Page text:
Consider me a very concerned parent. What would you do if this was your kids, and your school? In the end, we decided to withdraw our enrollment and accept the administration’s offer to refund the tuition. [9]

I have also decided to share the documents below.

This is not a unanimous course of action decided on by the entire group of nursery school parents. [10] [11] Some are supportive, while others want to move forward with their attendance of the school. I put the latter in two categories: People who believe strongly enough in the Waldorf system (and/or the Moraine Farm location), and those who would wear Waldorf like an accessory.

To the first group: I completely understand this. For some, it’s a dream to have their child attend the school, or to work for the school itself. To those parents, stay the course and continue improving the school from the inside. Just know that it might not be a Waldorf school anymore by the time everything is said and done.

To the second group: By going along with this, and doing or saying nothing, you are complicit in this.

The purpose of this disclosure is to ensure that no other family at this school has to make the emotional and gut-wrenching decision of having to leave like we did — our child’s favorite teacher was taken away, after we had signed a binding tuition agreement. I do not want to harm the school, or the faculty, or the board. I simply want the information released so that the community can galvanize around it, and lines of communication can be opened with the administration that lead to transparent, positive change.

References

  1. A chapter excerpt from Parnerships of Hope: Building Waldorf School Communities that describes, in detail, how such a school should be run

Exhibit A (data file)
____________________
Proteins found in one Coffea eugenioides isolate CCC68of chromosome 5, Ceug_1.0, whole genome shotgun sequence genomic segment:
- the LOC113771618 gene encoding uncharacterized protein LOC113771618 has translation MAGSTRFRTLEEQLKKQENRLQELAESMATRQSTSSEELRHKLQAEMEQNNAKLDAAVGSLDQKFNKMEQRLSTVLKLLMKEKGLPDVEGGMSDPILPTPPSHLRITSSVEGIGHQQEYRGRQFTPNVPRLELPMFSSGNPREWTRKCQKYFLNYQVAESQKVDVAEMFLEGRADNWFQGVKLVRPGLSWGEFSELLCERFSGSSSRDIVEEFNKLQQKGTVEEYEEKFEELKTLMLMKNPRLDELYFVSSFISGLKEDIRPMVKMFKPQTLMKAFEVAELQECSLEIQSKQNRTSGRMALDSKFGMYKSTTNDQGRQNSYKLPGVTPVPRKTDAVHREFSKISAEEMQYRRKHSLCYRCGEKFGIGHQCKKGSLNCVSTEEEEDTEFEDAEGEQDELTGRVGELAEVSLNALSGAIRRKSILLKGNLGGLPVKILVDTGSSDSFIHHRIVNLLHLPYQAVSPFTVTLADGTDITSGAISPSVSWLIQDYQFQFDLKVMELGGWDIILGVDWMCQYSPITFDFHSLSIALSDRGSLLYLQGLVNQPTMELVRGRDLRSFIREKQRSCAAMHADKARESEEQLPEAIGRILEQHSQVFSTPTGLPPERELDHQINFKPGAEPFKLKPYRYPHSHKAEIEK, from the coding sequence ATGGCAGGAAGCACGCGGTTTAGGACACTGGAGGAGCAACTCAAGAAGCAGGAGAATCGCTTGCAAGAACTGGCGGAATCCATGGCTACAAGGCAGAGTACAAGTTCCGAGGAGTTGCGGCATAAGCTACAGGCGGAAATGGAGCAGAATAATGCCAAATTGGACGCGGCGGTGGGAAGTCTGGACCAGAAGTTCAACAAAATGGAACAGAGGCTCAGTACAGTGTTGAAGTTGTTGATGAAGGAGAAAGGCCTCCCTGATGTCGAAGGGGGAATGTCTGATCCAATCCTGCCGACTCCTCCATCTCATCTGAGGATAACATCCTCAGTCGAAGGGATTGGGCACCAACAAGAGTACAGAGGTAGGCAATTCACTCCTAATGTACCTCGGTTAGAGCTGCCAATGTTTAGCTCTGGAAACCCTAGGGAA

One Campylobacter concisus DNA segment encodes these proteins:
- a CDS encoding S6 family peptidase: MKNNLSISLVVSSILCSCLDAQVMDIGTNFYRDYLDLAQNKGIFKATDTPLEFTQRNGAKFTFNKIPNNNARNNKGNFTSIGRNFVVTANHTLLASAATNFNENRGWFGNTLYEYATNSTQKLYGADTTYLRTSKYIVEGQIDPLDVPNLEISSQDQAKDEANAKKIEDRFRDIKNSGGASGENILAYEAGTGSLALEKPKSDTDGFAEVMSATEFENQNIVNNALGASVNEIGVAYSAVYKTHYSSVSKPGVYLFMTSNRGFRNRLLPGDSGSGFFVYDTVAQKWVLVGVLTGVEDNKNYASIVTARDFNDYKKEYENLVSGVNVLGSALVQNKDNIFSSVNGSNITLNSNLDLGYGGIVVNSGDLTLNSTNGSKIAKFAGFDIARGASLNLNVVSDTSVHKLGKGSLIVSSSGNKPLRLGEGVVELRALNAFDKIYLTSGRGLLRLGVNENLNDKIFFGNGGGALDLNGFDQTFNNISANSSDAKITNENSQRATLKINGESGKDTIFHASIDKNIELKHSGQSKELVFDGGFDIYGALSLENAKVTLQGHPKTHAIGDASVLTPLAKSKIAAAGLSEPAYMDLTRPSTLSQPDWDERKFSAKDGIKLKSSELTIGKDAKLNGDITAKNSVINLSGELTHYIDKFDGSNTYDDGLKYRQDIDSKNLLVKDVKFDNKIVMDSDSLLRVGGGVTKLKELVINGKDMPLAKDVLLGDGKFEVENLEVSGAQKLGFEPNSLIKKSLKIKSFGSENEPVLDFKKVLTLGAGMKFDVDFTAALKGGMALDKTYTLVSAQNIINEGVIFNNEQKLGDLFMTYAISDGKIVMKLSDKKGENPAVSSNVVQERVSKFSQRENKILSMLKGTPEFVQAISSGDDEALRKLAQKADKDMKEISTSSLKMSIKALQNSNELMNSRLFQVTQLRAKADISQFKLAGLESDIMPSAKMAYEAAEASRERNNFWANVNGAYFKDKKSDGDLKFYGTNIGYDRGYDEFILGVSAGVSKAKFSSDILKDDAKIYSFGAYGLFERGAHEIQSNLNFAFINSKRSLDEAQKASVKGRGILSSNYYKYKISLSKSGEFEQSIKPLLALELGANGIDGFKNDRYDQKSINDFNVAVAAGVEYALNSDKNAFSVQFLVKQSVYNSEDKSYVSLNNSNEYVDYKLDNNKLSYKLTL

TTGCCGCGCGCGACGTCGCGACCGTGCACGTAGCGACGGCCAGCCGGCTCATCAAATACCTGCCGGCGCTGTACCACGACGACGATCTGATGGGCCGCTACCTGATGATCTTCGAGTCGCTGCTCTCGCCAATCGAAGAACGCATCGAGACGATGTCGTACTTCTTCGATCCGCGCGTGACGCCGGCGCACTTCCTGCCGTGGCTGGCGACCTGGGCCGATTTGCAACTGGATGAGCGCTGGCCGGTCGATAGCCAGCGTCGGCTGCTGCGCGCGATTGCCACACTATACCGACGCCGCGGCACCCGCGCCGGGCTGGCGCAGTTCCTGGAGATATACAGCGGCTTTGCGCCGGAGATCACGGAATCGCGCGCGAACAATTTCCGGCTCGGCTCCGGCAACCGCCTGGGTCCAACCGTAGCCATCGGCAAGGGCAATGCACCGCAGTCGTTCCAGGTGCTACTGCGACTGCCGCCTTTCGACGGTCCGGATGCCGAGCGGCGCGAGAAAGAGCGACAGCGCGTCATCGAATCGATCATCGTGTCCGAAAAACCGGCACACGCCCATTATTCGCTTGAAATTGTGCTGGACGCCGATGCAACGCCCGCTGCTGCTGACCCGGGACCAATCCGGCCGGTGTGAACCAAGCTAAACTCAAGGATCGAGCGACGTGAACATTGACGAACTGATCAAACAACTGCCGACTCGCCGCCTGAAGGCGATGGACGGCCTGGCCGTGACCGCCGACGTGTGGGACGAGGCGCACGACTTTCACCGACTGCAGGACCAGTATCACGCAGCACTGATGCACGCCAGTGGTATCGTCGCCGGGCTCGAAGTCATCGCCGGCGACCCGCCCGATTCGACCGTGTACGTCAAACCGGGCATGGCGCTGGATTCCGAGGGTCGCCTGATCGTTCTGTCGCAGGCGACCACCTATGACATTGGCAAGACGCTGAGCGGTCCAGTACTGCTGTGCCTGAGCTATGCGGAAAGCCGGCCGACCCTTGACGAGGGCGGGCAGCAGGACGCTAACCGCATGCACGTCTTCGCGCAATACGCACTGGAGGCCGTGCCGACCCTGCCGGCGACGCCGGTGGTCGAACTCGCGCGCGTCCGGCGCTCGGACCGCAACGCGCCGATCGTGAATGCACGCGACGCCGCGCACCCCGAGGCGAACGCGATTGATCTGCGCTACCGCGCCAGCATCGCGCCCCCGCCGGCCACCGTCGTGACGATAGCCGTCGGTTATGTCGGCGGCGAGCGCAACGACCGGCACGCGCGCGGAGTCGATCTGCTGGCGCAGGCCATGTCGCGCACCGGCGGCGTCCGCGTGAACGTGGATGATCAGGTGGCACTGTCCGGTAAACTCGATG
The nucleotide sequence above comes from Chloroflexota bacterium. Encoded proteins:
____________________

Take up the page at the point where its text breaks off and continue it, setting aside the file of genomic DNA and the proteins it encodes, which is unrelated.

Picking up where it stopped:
2. A letter (shared privately, redacted upon request) written from a former board member to the administration imploring them to consider the gravity of the governance change, and to remind them that it was meant as a last resort.
  3. Meeting notes (shared privately, redacted upon request) from a meeting where the teacher confronted the administration about the reasons for her departure
  4. The Cape Ann Waldorf School (now rebranded The Waldorf School at Moraine Farm) strategic plan which expires in 2018, and contains explicit references to not being “Waldorf inspired”
  5. The most recent annual report which talks non-specifically about the governance and personnel changes
  6. Notes from a community meeting held with parents, administration, and board members
  7. The Wikipedia explaination of Eurythmy
  8. The Wikipedia explanation of anthroposophy
  9. The un-enrollment form presented to our family upon request
  10. A letter from the administration to parents in the community when the administrators found out about plans to go public with this information
  11. Another letter from the administration that was sent to every other parent in the school besides the nursery school parents
Mark Robert Henderson

This is the website of Mark Robert Henderson. He lives in Cape Ann, works in Cambridge, and plays with distributed apps and tech philosophy online.

Mark's social media presence is slowly and deliberately withering away, so the best way to reach him is via e-mail.